October 9, 2014 | BY JENELLE JANCI, Daily News Staff Writer jancij@phillynews.com, 215-568-5906
ON OCT. 22, 1996, Kathy Chang doused herself in gasoline and set herself on fire in front of the peace-sign sculpture on the University of Pennsylvania college green. The 46-year-old social activist protested in that same spot on campus for 15 years, waving flags and wearing brightly colored, diaphanous costumes, to call for change - something she wanted so deeply, she added an "e" to her surname and often called herself "Kathy Change. " Soomi Kim is exploring the life of Chang in her upcoming show, "Chang(e)
NEWS
August 30, 2013 | BY GARY THOMPSON, Daily News Staff Writer thompsg@phillynews.com, 215-854-5992
THE AD CAMPAIGN for "The Grandmaster" features a blurb from Martin Scorsese praising the movie for being "arranged with elegance. " Did he get the CliffsNotes? I had a much harder time with the arrangement of Wong Kar Wai's new kung fu, World War II (former) epic. The movie I saw looked like it had been made from a script dropped into a blender, made into a puree for quick consumption. Of course, the version I saw ran 109 minutes - 20 minutes shorter than the version available in China, and reportedly three hours shorter than the director's original cut. The subtitled U.S. version has the telltale fingerprints of Harvey Weinstein (massive voice-over explainers)
ENTERTAINMENT
July 10, 2013 | By Ellen Gray
W. KAMAU Bell was never one of those kids who walked around with a pretend microphone, improvising banter with some imaginary bandleader. "I wanted to have a comedy show," the host of FX's "Totally Biased with W. Kamau Bell" said in a recent phone interview. In September, "Totally Biased" moves to FX's spin-off network, FXX, and expands from one to five nights a week - four originals with a best-of show on Sundays - a development that has the comic a little nervous. "Pretty much all of it worries me. I was just getting used to one day a week" on FX, said Bell, who's bringing his "Totally Biased Standup Tour" to Philadelphia's Prince Music Theater on Friday.
NEWS
July 3, 2013
Actor Jim Kelly, 67, who played a glib American martial artist in Enter the Dragon , with Bruce Lee, died of cancer Saturday at his home in San Diego, his ex-wife Marilyn Dishman said. Sporting an Afro hairstyle and sideburns, Mr. Kelly made a splash with his one-liners and fight scenes in the 1973 martial-arts classic. His later films included Three the Hard Way, Black Belt Jones , and Black Samurai. During a 2010 interview with Salon.com, Mr. Kelly said he started studying martial arts in 1964 in Kentucky and later moved to California where he earned a black belt in karate.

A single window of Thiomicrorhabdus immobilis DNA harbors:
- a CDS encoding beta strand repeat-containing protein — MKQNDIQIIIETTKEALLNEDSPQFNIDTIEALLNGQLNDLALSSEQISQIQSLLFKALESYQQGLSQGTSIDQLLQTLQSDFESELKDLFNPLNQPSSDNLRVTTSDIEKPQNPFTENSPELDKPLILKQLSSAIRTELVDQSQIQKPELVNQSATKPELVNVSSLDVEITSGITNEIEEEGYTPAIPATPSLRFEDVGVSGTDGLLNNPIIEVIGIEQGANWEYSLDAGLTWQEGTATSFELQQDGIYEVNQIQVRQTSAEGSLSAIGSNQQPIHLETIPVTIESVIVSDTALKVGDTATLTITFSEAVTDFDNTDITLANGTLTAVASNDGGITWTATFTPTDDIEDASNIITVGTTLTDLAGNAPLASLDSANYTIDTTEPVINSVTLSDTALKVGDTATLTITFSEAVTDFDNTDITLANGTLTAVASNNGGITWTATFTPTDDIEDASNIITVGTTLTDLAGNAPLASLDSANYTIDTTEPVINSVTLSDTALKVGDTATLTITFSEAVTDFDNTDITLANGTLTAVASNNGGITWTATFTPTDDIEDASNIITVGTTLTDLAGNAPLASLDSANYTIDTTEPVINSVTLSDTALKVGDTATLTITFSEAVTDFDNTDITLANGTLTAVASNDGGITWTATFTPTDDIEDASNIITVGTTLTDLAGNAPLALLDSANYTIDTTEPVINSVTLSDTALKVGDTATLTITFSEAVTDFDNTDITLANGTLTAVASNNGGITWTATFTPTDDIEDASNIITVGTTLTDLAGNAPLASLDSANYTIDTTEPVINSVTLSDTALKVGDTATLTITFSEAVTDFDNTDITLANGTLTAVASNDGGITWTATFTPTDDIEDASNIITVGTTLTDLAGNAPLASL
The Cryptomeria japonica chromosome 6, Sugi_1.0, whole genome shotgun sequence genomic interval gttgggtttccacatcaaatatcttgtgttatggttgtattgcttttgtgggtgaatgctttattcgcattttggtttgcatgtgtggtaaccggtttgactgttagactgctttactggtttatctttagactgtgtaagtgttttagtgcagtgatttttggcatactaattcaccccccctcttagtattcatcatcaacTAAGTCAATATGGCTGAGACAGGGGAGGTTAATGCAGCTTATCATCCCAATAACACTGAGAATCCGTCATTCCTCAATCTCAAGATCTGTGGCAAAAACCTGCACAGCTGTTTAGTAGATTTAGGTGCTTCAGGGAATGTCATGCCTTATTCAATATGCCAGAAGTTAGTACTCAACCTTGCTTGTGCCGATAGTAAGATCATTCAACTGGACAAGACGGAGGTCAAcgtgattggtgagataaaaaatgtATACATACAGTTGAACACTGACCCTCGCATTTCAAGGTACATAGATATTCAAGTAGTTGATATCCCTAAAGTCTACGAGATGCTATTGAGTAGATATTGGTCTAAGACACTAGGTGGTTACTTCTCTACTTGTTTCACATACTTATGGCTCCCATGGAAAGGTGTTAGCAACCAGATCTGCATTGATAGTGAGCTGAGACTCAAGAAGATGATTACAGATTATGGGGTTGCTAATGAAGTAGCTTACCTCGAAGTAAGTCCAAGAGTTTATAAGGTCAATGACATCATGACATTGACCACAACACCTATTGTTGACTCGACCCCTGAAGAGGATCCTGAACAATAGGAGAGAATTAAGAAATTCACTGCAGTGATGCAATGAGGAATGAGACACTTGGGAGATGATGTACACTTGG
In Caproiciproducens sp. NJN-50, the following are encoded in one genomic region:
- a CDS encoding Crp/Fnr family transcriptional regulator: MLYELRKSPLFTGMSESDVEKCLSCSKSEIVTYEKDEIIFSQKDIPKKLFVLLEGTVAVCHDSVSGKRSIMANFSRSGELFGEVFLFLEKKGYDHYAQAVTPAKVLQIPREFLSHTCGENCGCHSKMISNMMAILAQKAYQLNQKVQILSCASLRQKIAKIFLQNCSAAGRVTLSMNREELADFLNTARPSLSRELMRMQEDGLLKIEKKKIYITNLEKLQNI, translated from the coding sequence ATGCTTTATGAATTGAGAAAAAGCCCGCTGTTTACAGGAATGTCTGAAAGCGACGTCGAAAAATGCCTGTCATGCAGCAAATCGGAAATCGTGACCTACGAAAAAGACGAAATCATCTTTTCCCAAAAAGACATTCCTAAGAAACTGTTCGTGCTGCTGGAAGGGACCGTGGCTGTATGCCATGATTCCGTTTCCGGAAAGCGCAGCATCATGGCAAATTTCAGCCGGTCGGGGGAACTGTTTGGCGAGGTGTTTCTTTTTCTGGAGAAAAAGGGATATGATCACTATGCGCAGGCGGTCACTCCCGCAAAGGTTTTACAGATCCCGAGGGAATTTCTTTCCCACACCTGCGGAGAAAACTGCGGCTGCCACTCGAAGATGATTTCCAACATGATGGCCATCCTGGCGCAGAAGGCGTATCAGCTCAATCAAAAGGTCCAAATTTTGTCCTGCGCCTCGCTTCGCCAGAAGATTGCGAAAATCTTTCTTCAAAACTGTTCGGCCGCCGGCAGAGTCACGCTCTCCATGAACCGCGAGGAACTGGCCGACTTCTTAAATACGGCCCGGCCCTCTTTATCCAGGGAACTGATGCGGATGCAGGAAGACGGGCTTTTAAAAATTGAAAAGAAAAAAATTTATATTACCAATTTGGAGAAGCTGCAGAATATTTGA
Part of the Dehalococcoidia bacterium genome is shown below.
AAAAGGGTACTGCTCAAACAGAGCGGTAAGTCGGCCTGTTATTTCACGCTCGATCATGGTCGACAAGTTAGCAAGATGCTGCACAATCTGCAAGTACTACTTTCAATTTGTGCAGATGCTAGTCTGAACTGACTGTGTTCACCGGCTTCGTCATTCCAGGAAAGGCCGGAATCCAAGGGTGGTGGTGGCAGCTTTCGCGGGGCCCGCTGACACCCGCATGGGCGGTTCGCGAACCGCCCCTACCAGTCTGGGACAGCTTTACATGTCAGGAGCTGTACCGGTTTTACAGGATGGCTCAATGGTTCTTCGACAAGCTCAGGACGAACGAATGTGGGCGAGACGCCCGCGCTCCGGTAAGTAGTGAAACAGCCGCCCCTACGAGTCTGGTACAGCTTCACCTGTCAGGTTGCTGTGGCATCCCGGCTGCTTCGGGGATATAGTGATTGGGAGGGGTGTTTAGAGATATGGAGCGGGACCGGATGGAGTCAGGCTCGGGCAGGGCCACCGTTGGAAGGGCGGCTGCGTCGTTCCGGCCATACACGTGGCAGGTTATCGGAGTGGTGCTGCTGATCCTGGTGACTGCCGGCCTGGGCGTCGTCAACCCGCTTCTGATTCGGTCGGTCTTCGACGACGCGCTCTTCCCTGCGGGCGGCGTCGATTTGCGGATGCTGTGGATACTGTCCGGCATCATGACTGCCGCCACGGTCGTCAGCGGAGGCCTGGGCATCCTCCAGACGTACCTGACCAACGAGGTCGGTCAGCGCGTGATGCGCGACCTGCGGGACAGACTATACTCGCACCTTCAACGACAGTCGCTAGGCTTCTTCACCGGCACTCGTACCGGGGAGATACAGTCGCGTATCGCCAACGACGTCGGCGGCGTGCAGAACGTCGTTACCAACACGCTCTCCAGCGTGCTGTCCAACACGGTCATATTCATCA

SPORTS
October 4, 2011 | By Michael Vitez, Human-interest writer
Nobody else could sell pistachios. Others tried. Just Pistachio Girl. She parted the seas, the standing-room-only crowds at Citizens Bank Park on Sunday night, and bounced down the aisles, a cult figure. Art Ehlo, 58, a season-ticket holder down the third-base line, gave her a fist bump. "I've got pictures of her in my phone with me," he said. Debbie Brown, an usher in Section 136, took a photo. "She's fascinating," Brown said. "She's part of this ballpark. There's a whole page for her on Facebook, 'Fans of The CBP Pistachio Girl.' " More than 500 people "like" it. Pistachio Girl has no idea who started it. In Section 116, a desperate voice rang out, "I love you, Pistachio Girl!"
SPORTS
September 7, 2010 | By Keith Pompey, Inquirer Staff Writer
He may be small at 5-foot-9, 200 pounds, but middle linebacker Brucelee Sterile throws big hits. The Lincoln University junior, known to fans as the "Mighty Miniature One," routinely overpowers linemen 100 pounds heavier and is called "the pulse of our team" by his coach. "Since he's been here, he's probably been one of the most intense student-athletes I've ever been around, from class work to on the field," Lions coach O.J. Abanishe said. "What I mean by intense is, whenever he is doing something, it's 100 percent.
ENTERTAINMENT
May 21, 2008 | HOWARD GENSLER Daily News wire services contributed to this report
TATTLE HAS heard a lot of bizarre questions asked at movie press events, but someone asking 77-year-old Clint Eastwood if had any plans to return as "Dirty Harry" is right up there. Eastwood said at a Cannes press conference for his new missing-child movie, "The Changeling," starring Angelina Jolie, that Harry Callahan was probably retired by now and he was not interested in bringing him back to the big screen. Then Jolie chimed in: "I am. " "Dirty Harriet and the 'Tomb Raider' will play it," Eastwood joked.
NEWS
May 13, 2008 | By Kita S. Sullivan INQUIRER STAFF WRITER
Ask BET's Reginald Hudlin why mixed martial arts is the newest muse among BET's reality television offerings, and he will take you back to tales of rooting for the greatest fighters to ever step into a ring. "You know when we were kids, the question of whether Muhummad Ali or Bruce Lee would win in a fight? Well, mixed martial arts can answer that today," said Hudlin, 46, president of entertainment for BET. "I have followed the Ultimate Fighting Championship since my brother [Warrington]
ENTERTAINMENT
December 10, 2007 | By JEROME MAIDA For the Daily News
"Jungle Girl" is one of the more pleasant surprises of 2007. When this book was announced, many felt it would be simply another T&A book that would distinguish itself with some Frank Cho covers. However, the results so far have been impressive. While Jana, the star of "Jungle Girl," does not quite match her fellow Dynamite hellion, Red Sonja, in the toughness or nastiness department, and while her stories have not been quite as epic as those starring the She-Devil With a Sword, she comes darn close.
ENTERTAINMENT
November 28, 2006 | HOWARD GENSLER Daily News wire services contributed to this report
IF PAMELA Anderson and Kid Rock can't make it work, what hope is there for the rest of us? The pneumatic pinup and the stringy-haired rocker each filed divorce papers yesterday seeking to end their marriage of less than four months. It seems that once the three-month honeymoon ended, all that was left were the "irreconcilable differences. " Pam's rep had no comment on the matter, but Pam wrote on her Web site, "Yes, it's true," adding the cryptic: "Unfortunately impossible.